It’s like beating a dead horse

The cat station in the woods

The cat station in the woods

Here’s the finished version of the latest cat feeding station, completed 5/26/2009.  This is the 3rd in the series that began in January 2008.  The first one featured an old desk made of composition board, and over the last year it has crumbled considerably.  This latest one is an amalgamation of several components.  We started with a folding table of sorts.  The table is made of  two thicknesses of plywood and a set of folding legs.  It is quite sturdy, so it was relatively easy to add some upright supports and a roof.  The blue and white cooler holds bags of cat food and also serves as a launching pad for cats to get to the feeding area.  The small A-frame station to the left served as an intermediate station when the first station began to crumble until a better structure could be built.  The entire area is surrounded by fencing with openings cut throughout the perimeter to allow for easy entrance and exit.  I have since added another feeder and a water dispenser. 
I don’t tell people, when I first get to know them, that I feed feral cats.  People generally glaze over and look at me like I’ve just announced that some cattle are coming over for tea.  I’ve had all the cats altered and vaccinated, and they live in the woods in and around the area.  Some of the cats are so feral that I’ve never seen them again after releasing them.  They originated in various and sundry places, like behind restaurants, hanging out at dumpsters, or colonies that were scheduled for euthanization.  All “my” ferals are either ear-notched or ear-tipped as a way of identifying that they are feral and are fixed and most likely belong to a colony.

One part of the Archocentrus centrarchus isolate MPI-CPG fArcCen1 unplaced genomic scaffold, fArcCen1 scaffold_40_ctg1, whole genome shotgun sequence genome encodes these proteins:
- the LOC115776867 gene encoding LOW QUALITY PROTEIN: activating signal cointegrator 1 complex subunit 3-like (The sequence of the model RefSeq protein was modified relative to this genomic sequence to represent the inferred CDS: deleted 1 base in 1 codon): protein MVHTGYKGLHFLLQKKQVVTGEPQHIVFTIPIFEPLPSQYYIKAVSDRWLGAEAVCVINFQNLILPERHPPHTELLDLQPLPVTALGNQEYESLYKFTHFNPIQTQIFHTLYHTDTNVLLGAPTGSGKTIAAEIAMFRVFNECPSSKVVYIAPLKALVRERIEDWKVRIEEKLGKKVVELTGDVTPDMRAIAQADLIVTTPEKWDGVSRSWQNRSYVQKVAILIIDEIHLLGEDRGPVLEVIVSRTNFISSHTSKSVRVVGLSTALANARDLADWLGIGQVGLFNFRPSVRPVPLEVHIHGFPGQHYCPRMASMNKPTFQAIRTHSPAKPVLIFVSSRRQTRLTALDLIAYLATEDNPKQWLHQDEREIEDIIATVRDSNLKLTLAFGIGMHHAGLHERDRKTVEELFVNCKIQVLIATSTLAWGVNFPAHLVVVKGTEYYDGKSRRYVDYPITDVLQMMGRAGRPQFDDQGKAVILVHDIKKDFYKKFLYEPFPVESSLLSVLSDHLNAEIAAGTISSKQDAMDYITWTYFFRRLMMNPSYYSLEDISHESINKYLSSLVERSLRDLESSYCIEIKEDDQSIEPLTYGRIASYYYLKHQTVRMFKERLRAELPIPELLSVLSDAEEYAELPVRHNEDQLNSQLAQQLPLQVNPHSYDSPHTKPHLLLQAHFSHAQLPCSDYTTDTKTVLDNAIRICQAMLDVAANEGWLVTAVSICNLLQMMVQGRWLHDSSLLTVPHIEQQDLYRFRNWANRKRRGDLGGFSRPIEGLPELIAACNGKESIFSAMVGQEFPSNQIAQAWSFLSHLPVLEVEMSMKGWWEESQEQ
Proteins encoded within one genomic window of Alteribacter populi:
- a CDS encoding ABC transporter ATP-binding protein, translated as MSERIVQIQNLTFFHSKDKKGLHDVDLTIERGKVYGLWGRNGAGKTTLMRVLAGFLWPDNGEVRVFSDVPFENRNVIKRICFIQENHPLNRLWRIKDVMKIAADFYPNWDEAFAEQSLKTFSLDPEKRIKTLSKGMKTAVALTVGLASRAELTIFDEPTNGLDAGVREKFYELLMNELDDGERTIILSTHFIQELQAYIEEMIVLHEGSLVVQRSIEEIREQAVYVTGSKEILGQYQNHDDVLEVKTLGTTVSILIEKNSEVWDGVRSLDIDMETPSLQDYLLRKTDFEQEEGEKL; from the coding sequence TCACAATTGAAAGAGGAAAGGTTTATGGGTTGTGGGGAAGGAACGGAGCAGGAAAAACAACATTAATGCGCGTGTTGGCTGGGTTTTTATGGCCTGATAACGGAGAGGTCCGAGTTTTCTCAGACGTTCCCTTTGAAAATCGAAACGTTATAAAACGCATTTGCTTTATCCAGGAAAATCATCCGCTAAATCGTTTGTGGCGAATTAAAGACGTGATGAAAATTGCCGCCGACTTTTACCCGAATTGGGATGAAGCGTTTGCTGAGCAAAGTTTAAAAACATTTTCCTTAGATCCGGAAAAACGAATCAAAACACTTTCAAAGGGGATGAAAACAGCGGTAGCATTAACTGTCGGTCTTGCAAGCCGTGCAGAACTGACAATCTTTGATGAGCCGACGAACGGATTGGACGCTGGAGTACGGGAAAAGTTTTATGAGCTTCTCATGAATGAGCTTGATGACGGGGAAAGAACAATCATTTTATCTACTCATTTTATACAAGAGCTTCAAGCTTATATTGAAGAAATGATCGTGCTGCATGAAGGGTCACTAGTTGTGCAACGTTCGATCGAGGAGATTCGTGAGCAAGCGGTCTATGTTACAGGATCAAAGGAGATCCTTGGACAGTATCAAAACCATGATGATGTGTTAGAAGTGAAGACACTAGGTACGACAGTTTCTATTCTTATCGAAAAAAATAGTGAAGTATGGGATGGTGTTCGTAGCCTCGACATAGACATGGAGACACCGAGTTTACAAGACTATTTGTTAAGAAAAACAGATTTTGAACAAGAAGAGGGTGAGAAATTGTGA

I’ve found that the local cats don’t mind a free meal either.  Sometimes I see a cat I can’t identify, and I assume it to be a stray, or perhaps a local cat that has a home but enjoys an occasional meal at the neighborhood diner.  If it’s someone I don’t know, I’ll attempt to trap them for a visit to the vet for altering.  After surgery and recovery, I’ll release them back at the cat station.  It’s a process called “TNR” – trap, neuter, return. 
It’s good to have altered cats in the neighborhood.  I never worry about snakes or rodents, but I suppose I’ll never be able to start a chicken ranch.  There’s another component of having a managed colony.  If all the cats in a colony were removed, a little issue called the “vacuum effect” would kick in.  More cats arrive to fill in the vacuum that was created. 
I’m always surprised when I see a new face at the feeding station.  How can there be this many cats in this little area?  Shouldn’t I know everyone by now?  The cats are free to come and go.  It’s not like I fence them in.  They have learned to respect each other’s space, and when one or two cats are feeding, others that arrive wait for them to finish, and they all manage to take turns throughout a 24 hour period. 
So yesterday I had the most amazing surprise near the cat station.  I smelled an odor wafting near the RV.  It was the odor when the electricity fails and the meat in the freezer spoils.  But I don’t have any meat in refrigeration and the electricity has not been off.  I went off into the woods in search of the origin.  About 20 feet from the cat station was the spoiling remains of a cat carcass.  And I do not know who it was. 
Is my lot now like the mythical elephant graveyard?  Do cats make their way there to die?  I suppose it’s as near to heaven on earth as a cat can get, close to food and water and safety and peace. 

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3 Responses to “It’s like beating a dead horse”

  1. kari Says:


    You put a lot of thought, care and work into the cat feeding station, very cool!


  2. ruthrawls Says:

    Shucks. The cats did most of the work. I just know how to type online and get the credit.


  3. Magical doorways « Ruthrawls's Blog Says:

    […] Crazy Cat Woman Linda has concerns about how the cats get to the food at the cat station since the station itself is surrounded by a fence.  Fencing examples are here – […]


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